The working paper stated that after careful analysis of the data received in the questionaires, a representative sample of religious institutes will be chosen for on-site visits. These will begin in early 2010.
Finally Millea, the paper states, will “present a detailed and confidential report with recommendations to the Congregation for Institutes of Consecrated Life and Societies of Apostolic Life.”
The paper also says that “if any sister wishes to express her opinion about some aspect of her religious institute, she may do so freely and briefly, in writing and with signature, specifically identifying her institute by title and location. In order to respect each sister’s freedom of conscience, any sister may send her written comments directly and confidentially to Mother Mary Clare Millea at the Apostolic Visitation Office in Hamden, Connecticut.
It states that the on-site visits will be conducted by a team consisting of vowed religious who have been officially appointed by Millea, with the approval of the Vatican Congregation for Institutes of Consecrated Life and Societies of Apostolic Life.”
All order heads have been asked to suggest names for possible visitors “in accord with criteria communicated directly to them.” To be eligible to be on a visitation team, women religious must first sign fidelity oaths to the Vatican and to their bishops.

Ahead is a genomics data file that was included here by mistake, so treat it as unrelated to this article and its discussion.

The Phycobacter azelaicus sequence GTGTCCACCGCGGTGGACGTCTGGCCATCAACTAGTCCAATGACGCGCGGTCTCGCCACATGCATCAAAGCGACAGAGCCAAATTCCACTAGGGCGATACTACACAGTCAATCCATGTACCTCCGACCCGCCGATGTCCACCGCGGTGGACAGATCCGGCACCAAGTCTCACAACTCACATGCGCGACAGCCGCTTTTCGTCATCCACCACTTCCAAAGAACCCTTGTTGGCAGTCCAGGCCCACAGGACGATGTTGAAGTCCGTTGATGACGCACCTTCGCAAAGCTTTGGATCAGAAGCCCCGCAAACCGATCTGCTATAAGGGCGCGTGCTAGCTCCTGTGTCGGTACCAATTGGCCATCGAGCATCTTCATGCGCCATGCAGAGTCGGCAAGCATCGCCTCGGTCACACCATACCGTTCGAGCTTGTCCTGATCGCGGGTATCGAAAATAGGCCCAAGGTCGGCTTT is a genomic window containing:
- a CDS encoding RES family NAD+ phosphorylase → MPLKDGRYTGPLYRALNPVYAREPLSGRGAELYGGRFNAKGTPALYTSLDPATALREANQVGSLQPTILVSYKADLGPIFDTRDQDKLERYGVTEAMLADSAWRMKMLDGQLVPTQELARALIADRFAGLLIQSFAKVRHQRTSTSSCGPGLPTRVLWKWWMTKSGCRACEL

The paper states that team visitors will speak individually with members of a religious community at the visitation site. “In so far as possible, every member of the community at a site visited will at least meet and greet one of the Visitors during the on-site Visit. Sisters who do not reside at the site who request to speak with a Visitor shall be permitted and welcomed to do so at the site visited.”
The paper says that all visitors will be bound by strict confidentiality. “No Visitor will express any judgment either in writing or orally to the major superior or any other member of the religious institute visited either prior to or during or after the Visit. The Visitation Team will together prepare a specific and detailed report to be given directly to Mother Mary Clare Millea.”
The 341 religious institutes of women in the United States contain approximately 59,000 women religious. Communities of cloistered, contemplative nuns are not officially part of the study.
Meanwhile, the Vatican has opened a second investigation into the umbrella leadership organization of the U.S. women religious, the Leadership Council of Women Religious. The leadership council meets next week in New Orleans for its annual gathering. National Catholic Reporter